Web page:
A student in the CalArts class of 1975, along with Los Angeles stalwarts Jim Shaw and Mike Kelley, Baily goes back to the days when CGI artists still had to develop their own software in order to extract art from the computer. The Solaris cosmos, for example, has been created with his proprietary software (SPORE), an ultra-high-speed rendering system capable of generating 10 to 20 million particles per minute, allowing him to create a density of a billion particles, which starts to resemble photon light.

Like many of the most talented computer animators of his generation, Baily's sensibilities are first and foremost musical, and one of his early ambitions at CalArts was to bring the work of the abstract Czech painter Frantisek Kupka (1871-1957) into a 'higher reality' through cell animation that turned the screen into a window. In Los Angeles he connected with the Visual Music Alliance, a group of filmmakers and artists who were dedicated to the creation of visual music in the tradition of Oskar Fischinger, a German emigre who worked on Fritz Lang's sci-fi flick Woman on the Moon (1929) and Walt Disney's Fantasia (1940). But Baily had set his sights on giving his abstract cinema trance-like properties in the style of his hero Jordan Belson, a virtually unknown Bay Area filmmaker who Baily calls the 'premier artist of the twentieth century still alive'. Belson's work too has been featured in a few movies (Demon Seed (1977) and The Right Stuff (1983)), but only recently, thanks to a foundation for the preservation of abstract films called the Iota Center, does the public have access to the awesome celestial experiences and sensory trips into the self he created.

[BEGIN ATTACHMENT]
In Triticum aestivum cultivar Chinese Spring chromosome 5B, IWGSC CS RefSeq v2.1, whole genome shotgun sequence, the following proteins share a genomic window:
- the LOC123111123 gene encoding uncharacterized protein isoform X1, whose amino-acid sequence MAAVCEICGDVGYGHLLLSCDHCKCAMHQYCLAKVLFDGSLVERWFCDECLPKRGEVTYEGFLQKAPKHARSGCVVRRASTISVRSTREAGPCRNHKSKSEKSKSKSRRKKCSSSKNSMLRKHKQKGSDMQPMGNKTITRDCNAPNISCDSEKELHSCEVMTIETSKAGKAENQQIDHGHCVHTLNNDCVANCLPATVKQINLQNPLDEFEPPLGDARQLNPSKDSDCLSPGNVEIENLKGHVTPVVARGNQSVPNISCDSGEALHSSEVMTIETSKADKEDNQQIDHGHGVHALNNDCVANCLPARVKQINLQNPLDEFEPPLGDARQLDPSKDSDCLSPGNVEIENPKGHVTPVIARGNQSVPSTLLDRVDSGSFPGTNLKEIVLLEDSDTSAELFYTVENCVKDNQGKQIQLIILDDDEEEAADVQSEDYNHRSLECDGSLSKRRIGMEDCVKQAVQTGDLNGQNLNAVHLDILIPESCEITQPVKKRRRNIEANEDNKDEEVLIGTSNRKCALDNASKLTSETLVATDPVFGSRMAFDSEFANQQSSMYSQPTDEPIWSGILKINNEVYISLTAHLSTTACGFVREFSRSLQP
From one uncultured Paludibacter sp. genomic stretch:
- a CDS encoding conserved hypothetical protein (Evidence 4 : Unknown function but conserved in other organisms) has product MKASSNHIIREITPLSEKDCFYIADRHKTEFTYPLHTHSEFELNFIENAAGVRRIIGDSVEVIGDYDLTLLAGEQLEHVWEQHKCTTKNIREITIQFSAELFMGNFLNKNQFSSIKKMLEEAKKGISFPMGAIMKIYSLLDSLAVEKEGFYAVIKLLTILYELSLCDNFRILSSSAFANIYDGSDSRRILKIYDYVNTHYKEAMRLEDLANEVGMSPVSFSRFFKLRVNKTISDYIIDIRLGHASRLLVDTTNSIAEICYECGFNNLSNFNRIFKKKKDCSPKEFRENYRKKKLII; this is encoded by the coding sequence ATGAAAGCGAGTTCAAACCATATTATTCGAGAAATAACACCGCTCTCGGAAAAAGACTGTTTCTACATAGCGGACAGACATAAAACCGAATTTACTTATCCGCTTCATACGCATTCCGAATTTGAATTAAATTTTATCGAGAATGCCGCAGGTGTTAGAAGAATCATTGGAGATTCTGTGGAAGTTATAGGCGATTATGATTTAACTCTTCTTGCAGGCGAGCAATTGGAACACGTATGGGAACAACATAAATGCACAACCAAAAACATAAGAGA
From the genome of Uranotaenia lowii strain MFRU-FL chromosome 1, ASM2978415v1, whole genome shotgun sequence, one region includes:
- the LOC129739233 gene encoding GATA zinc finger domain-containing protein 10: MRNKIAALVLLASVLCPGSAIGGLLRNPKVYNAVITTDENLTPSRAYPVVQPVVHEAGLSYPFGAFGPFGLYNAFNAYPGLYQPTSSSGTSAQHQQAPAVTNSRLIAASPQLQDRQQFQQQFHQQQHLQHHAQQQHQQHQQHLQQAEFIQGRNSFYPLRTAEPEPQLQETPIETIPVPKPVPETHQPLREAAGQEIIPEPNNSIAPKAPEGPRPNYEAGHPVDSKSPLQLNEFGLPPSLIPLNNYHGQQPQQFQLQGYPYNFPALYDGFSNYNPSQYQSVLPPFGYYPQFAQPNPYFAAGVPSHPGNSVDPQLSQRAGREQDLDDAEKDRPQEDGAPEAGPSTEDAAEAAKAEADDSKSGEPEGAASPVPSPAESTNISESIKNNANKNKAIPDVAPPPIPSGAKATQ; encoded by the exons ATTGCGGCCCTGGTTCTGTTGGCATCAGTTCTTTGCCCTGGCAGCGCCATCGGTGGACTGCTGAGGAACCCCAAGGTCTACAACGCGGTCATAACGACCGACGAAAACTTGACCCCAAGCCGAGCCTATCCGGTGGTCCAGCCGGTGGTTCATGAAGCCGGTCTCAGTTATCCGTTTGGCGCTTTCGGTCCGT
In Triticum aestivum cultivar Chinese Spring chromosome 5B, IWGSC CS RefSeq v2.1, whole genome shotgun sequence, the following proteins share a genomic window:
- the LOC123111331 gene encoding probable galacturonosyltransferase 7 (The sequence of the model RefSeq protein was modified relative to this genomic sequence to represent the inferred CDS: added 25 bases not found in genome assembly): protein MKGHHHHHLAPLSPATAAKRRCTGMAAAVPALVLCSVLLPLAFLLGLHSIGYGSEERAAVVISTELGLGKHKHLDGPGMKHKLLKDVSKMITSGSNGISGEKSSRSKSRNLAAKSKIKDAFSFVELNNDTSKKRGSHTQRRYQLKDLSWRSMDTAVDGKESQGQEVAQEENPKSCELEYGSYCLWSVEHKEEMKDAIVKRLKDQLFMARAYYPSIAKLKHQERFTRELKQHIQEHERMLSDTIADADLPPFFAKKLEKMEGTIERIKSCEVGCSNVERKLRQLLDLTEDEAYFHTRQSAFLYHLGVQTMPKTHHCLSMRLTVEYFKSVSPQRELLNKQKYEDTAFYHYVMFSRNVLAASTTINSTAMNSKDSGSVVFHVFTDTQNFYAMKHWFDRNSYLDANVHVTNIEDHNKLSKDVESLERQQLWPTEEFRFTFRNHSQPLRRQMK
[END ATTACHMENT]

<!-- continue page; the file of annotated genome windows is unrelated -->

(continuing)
Baily, who had been building his own music synthesizers, found early in his career that computers would help him realise his mission to insinuate his own brand of psychedelic cinema into mainstream movies and, like a painter of the past inventing his own paint, he started to learn how to write code.

There were other inspirations along the way, like Japanese CGI pioneer Yoichiro Kawaguchi, whose stunningly organic-looking biomorphic computer simulations had a profound influence on anyone attending the yearly computer graphics convention Siggraph in the 1980s and '90s. It featured at least one of his groundbreaking short films every year. But, as is the case with almost all computer artists and especially those who develop their own software, Kawaguchi now lingers in the world of academia, ignored by the art world as well as by Hollywood.

Richard Baily, however, has managed to become the exception to the rule, exploring his obsessions with what he calls 'the technological fetishes of the dreamtime', while hiding out in his converted bedroom studio. This is where every filmmaker who needs to visualise the realms of inner or outer space will find him, ready and willing to 'channel the divine' and provide worldwide movie audiences with the trippiest images they have seen in a long time. But perhaps the real Trojan horse for the likes of Baily may prove to be the movies' DVD releases. They will increasingly allow viewers to skip the movie altogether in favour of the multiple bonus tracks by abstract filmmakers that have traditionally been buried in Hollywood's incessant narrative clutter.